cloudmonet’s kim stories

cloudmonet    carlmillerpoems   




Yori and Hirotaka

a love story told in Haibun


Yori, Hirotaka, Kim Possible, Ron Stoppable, Sensei, and Wade Load are characters from the Kim Possible show, created by Mark McCorkle and Bob Schooley, owned and copyright by the Walt Disney Company. The story begins shortly after “Gorilla Fist,” and continues through three years, ending at the time of my own story, “Reward,” when Kim and Ron are college sophomores. There's a brief quote from “Gorilla Fist.” This story 2006 by cloudmonet.



Spring

By the light of a paper lantern in her room at the Yamanouchi school, Yori spoke softly to herself, shuffling ideas and words to try to capture a special moment in a haiku:

My lips on his cheek,
her eyes green as the spring leaves,
my heart uncertain.

That was not the poem she had started out to write, not at all, but the truth in it was compelling, the imagery beautiful in its simplicity. She dipped her brush in the black ink and carefully painted the seventeen characters on a sheet of rice paper.

“What is the sitch between you and Stoppable-san?” the red haired American ninja girl had asked.

“A bond of honor,” Yori had replied, and kissed Ron on the cheek.

Ron, Ron, Ron! The first time, he had wanted her to call him Ron-san— forward, impolite, bold, very American. This time, it didn’t matter to him.

There was no need to ask what the situation was between Kim and Ron. Kim had him bonded to her completely. Ron’s heart was open only to her. There was nothing Yori could do to change this, not from the far side of the world. Her one hope was that Kim, who did not fully appreciate Ron, would someday discard him for another.



Summer

“I’ve written a poem for Yumi,” Hirotaka said, finding Yori sitting in the garden.

She sighed. “All right, let me hear it.”

“Dark flash in the night,
skin soft as cherry blossoms
before a late frost.”

“Ummm,” Yori replied, frowning.

“Is it that bad, Yori?”

“If Yumi likes you, Hirotaka-san, she’ll appreciate the gesture that you wrote her a poem. If she doesn’t like you, this will do nothing to change that. Seriously, ‘dark flash in the night’? Okay, she’s a ninja student, she’s strong. It moves. But then, ‘skin soft as cherry blossoms’? She’s a girl. Have you touched her skin? Do you want to? Is that what you’re saying? And ‘cherry blossoms before a late frost’? Now you throw in mortality? You think you’re describing a strong pretty girl you want to take to bed, but to me it describes an ancient ninja murdering a beautiful lady, which is very much not what you want.”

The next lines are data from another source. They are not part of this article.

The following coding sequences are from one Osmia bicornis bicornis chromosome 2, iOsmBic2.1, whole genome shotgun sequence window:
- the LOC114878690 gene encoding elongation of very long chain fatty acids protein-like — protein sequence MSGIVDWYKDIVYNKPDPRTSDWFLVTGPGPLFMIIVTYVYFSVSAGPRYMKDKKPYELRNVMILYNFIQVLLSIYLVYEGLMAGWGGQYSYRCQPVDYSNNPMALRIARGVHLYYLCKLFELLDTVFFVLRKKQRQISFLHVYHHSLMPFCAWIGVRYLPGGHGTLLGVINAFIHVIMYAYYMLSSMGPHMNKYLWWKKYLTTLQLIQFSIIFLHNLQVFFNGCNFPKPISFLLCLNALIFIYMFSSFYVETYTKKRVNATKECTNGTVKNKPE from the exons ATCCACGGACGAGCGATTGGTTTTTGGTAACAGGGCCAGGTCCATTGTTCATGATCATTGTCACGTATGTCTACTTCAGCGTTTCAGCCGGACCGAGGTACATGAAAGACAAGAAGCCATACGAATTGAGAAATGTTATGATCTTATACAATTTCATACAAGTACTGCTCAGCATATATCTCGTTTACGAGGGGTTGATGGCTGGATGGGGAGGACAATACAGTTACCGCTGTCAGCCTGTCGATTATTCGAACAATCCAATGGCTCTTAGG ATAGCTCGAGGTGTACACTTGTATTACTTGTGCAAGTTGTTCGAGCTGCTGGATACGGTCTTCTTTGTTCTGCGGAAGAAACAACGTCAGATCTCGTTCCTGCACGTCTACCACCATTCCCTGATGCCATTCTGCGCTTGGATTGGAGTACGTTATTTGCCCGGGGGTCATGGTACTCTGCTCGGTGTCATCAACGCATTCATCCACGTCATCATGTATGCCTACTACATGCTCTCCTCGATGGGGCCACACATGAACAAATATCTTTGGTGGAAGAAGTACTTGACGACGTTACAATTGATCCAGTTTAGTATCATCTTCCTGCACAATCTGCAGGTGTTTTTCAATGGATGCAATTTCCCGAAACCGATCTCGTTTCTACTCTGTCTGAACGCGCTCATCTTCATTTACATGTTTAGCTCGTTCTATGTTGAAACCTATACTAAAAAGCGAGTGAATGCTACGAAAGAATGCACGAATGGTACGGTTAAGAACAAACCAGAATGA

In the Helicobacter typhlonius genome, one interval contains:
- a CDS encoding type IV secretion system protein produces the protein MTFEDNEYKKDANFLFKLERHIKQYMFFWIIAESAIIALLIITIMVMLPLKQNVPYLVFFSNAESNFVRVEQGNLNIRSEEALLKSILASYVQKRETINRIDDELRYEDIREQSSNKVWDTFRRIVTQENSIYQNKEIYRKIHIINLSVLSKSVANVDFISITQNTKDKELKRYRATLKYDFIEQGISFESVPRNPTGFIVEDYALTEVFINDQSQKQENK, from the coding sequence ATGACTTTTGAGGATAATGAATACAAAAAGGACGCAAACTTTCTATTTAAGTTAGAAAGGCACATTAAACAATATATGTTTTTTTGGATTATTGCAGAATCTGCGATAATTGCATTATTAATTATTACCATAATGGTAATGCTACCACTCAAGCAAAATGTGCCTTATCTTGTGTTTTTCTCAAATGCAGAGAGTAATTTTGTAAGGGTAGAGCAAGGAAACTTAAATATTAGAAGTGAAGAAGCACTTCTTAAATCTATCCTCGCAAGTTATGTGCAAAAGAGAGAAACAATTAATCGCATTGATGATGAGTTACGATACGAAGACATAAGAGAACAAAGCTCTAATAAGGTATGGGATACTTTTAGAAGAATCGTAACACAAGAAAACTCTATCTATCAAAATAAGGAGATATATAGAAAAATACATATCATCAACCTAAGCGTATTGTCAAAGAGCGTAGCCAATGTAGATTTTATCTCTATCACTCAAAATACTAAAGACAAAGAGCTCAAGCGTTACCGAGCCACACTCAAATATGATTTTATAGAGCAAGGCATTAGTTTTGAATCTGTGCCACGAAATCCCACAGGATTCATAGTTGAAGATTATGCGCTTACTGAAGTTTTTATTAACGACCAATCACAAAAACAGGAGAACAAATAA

“How can I fix it?”

“Stop using phrases borrowed from other poems and say what you want to say:

“A lone cricket chirps,
my dark eyes weep shadow tears
you will never see.”

“That’s what desire feels like,” said Yori. “There’s no way make shallow infatuation into a good poem.”



Autumn

Yori and Hirotaka bowed to each other. No sooner did they begin moving when Hirotaka was flat on his back on the mat. No sooner did he get up when he found himself back there. Yori was small, a soft-skinned girl, like many girls Hiro had already kissed and touched. How was she throwing him so easily? He didn’t think he was holding anything back. When had she gotten so good? There were few in the school who could beat him, even though he practiced less diligently than some. Still, he did know a trick or two.

And it worked! Yori was down on the mat, but then she grabbed him, twisted with a force that seemed mystical, and Hirotaka was again down on his back.

“Be in the now, Hirotaka-san,” she told him.

He became aware of nothing but Yori’s movements, and the correct way to counter each one. Mantis, dragon, tiger, monkey, all came into his body in their right time, guiding his movements. But the moment any thought distracted him, Yori threw him to the mat again.

Now even his awareness of Yori’s movements was a distraction. There was something almost playful about the way she flipped him. The way she smiled at him each time he got up again.

He watched her in a match with Kazuma, a husky boy whose temper got in the way of him being really effective.

He watched her in a match with Yumi, the other girl who was really good.

He watched her in a match with Saruwatari, the boy who spent much of his spare time in meditation.

Yori threw all of them, and seldom got thrown herself.



Winter

Yori walked up the cold mountain alone, her consciousness split between the mountain path and the many thoughts in her heart. To love and let go without bitterness was both hard and easy. Hard, because there really was something special about the blond haired freckled American ninja boy. Easy, because the love he had chosen for himself was Yori’s spiritual sister. She felt strongly bonded to both of them by the new adventure they had shared, the long, honest talk with Kim in the moonlight in the rain forest in Guyana. Kim and Ron were both changing and growing. Sometimes the things they said reminded her of things Sensei and the other teachers said, though of course expressed in a very different idiom.

She came into the shrine to warm herself by the fire and found Hirotaka sitting by himself. “Listen to this,” he said.

“Where are you tonight,
when the chilly winter winds
make my breath like mist?”

“That’s good,” Yori said, smiling and clapping. “Who’s it for? Some girl you met in town? Or did you make up with Yumi?”

“No, Yori, it’s— it’s for you.”

“What do you mean? Hiro, I know how you are. You fall in lust, and then you get bored. That’s not for me.”

“No, no, I know this. Because you know me, I can’t be shallow. I must be a deep spring. I’m telling you the truth, Yori. You really have touched my heart.”